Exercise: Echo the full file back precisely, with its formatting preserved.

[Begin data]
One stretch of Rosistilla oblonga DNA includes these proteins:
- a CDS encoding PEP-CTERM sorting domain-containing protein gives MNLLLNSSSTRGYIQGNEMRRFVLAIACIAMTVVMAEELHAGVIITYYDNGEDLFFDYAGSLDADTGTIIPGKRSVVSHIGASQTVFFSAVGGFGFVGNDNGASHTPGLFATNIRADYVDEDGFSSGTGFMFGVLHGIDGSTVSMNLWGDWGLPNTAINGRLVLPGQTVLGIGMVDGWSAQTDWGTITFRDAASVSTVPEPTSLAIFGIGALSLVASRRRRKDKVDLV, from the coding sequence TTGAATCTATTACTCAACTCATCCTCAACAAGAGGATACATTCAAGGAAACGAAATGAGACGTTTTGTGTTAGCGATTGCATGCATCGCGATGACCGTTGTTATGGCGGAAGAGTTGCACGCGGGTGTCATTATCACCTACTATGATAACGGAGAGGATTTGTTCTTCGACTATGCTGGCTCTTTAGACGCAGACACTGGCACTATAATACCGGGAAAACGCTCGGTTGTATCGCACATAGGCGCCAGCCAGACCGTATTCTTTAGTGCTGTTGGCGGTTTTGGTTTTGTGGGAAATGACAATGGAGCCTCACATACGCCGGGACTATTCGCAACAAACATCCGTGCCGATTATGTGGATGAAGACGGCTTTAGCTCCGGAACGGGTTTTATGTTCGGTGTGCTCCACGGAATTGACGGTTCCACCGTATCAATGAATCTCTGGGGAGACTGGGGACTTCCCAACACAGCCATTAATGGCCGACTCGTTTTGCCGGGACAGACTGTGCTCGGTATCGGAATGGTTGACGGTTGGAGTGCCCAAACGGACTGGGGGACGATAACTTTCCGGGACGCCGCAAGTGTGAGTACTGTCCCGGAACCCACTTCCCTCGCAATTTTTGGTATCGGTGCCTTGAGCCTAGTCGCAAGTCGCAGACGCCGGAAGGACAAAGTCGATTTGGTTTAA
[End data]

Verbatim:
One stretch of Rosistilla oblonga DNA includes these proteins:
- a CDS encoding PEP-CTERM sorting domain-containing protein gives MNLLLNSSSTRGYIQGNEMRRFVLAIACIAMTVVMAEELHAGVIITYYDNGEDLFFDYAGSLDADTGTIIPGKRSVVSHIGASQTVFFSAVGGFGFVGNDNGASHTPGLFATNIRADYVDEDGFSSGTGFMFGVLHGIDGSTVSMNLWGDWGLPNTAINGRLVLPGQTVLGIGMVDGWSAQTDWGTITFRDAASVSTVPEPTSLAIFGIGALSLVASRRRRKDKVDLV, from the coding sequence TTGAATCTATTACTCAACTCATCCTCAACAAGAGGATACATTCAAGGAAACGAAATGAGACGTTTTGTGTTAGCGATTGCATGCATCGCGATGACCGTTGTTATGGCGGAAGAGTTGCACGCGGGTGTCATTATCACCTACTATGATAACGGAGAGGATTTGTTCTTCGACTATGCTGGCTCTTTAGACGCAGACACTGGCACTATAATACCGGGAAAACGCTCGGTTGTATCGCACATAGGCGCCAGCCAGACCGTATTCTTTAGTGCTGTTGGCGGTTTTGGTTTTGTGGGAAATGACAATGGAGCCTCACATACGCCGGGACTATTCGCAACAAACATCCGTGCCGATTATGTGGATGAAGACGGCTTTAGCTCCGGAACGGGTTTTATGTTCGGTGTGCTCCACGGAATTGACGGTTCCACCGTATCAATGAATCTCTGGGGAGACTGGGGACTTCCCAACACAGCCATTAATGGCCGACTCGTTTTGCCGGGACAGACTGTGCTCGGTATCGGAATGGTTGACGGTTGGAGTGCCCAAACGGACTGGGGGACGATAACTTTCCGGGACGCCGCAAGTGTGAGTACTGTCCCGGAACCCACTTCCCTCGCAATTTTTGGTATCGGTGCCTTGAGCCTAGTCGCAAGTCGCAGACGCCGGAAGGACAAAGTCGATTTGGTTTAA